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CSULA researchers study the effects of planting carbon underground
Changes in water and soil quality at Mammoth Mountain to help realize potential hazards of CO2 sequestration
The team of researchers, fueled by funding and staff support from the University’s Center for Energy and Sustainability (CEaS), are utilizing a natural field site to study chemical changes to water and soils in an area where CO2 from a now-dormant volcano is seeping through the Earth’s crust.
The site is a unique case study location for exploring carbon sequestration, or the practice of stockpiling CO2—which has been converted from gas to liquid—underground as a means for mitigating the effects of global warming and achieving “clean coal” use. Experts note that capturing and sequestering CO2 below the Earth’s crust is both technically feasible and affordable. Still to be investigated, however, are the hazards or concerns that may exist if the gas were released through the soil and made its way above ground.
“There have been a few articles but no one has really sat down to study it in detail,” said CSULA’s Assistant Professor of Geological Sciences Andre Ellis, who has joined Civil Engineering Professor Crist Khachikian and Biological Sciences Professor Tina Salmassi of CSULA in researching the topic. “Whatever we produce will be very useful to any community or country as they look to carbon sequestration. We will be able to provide some insight on what happens biologically and chemically to an entire ecosystem if the chemistry of the soil and water changes.”
Together, the faculty and student researchers are studying everything from how the presence of elevated carbon levels affect mineral weathering and the acidification of the soil, to the quality of groundwater. In the area of the leakage, which has been ongoing since 1989 earthquakes created openings for magmatic CO2 to escape, some vegetation has already died out.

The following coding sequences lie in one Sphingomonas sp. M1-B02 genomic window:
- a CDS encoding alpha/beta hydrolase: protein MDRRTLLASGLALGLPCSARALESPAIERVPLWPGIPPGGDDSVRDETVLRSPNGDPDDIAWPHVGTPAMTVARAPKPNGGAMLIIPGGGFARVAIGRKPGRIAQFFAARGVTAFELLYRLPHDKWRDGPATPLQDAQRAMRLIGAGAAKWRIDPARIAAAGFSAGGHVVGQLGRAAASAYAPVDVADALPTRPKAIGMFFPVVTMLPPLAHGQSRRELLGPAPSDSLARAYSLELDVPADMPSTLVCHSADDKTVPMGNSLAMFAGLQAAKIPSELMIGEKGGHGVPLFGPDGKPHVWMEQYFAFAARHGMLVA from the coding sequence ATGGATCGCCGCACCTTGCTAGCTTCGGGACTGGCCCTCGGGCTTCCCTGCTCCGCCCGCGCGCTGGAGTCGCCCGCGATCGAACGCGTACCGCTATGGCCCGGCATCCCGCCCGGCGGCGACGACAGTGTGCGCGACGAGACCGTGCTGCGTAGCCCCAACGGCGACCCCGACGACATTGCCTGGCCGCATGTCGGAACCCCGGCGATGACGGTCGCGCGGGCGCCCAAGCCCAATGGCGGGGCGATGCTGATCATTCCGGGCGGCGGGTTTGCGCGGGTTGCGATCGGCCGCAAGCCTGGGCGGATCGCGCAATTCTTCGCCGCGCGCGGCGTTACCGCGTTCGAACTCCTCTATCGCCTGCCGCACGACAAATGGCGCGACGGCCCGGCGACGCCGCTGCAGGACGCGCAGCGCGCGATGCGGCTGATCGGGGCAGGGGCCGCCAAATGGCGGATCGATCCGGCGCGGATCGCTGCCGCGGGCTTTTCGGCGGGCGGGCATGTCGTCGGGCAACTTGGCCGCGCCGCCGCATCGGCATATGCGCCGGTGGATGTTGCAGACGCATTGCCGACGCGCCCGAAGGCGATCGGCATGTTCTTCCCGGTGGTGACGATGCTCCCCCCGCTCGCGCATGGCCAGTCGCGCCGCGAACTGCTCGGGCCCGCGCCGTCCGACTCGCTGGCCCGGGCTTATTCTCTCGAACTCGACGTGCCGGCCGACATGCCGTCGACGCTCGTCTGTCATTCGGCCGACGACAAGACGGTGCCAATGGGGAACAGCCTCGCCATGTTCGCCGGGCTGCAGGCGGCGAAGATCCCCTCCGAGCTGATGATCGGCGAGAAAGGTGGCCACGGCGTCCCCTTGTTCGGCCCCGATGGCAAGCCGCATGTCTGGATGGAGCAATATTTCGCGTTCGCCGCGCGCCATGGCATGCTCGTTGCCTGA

“This is a big deal,” said CSULA graduate fellow Rose Santilena, who is analyzing water chemistry in Horseshoe Lake. Santilena said that before joining the research team, she didn’t know how “clean coal” technology worked or what potential side effects existed.
“Now, I am part of the conversation,”
CEaS was established in fall 2009 through a five-year, $5 million Centers for Research Experience in Science and Technology (CREST) grant funded by the National Science Foundation. This multidisciplinary science and technology research center at CSULA encompasses four areas of study: fuel cells; photovoltaic cells (high-efficiency cells); combustion (burning diverse fuels and examining combustion efficiency); and carbon sequestration (capturing carbon from the atmosphere and pumping it into the ocean or the land).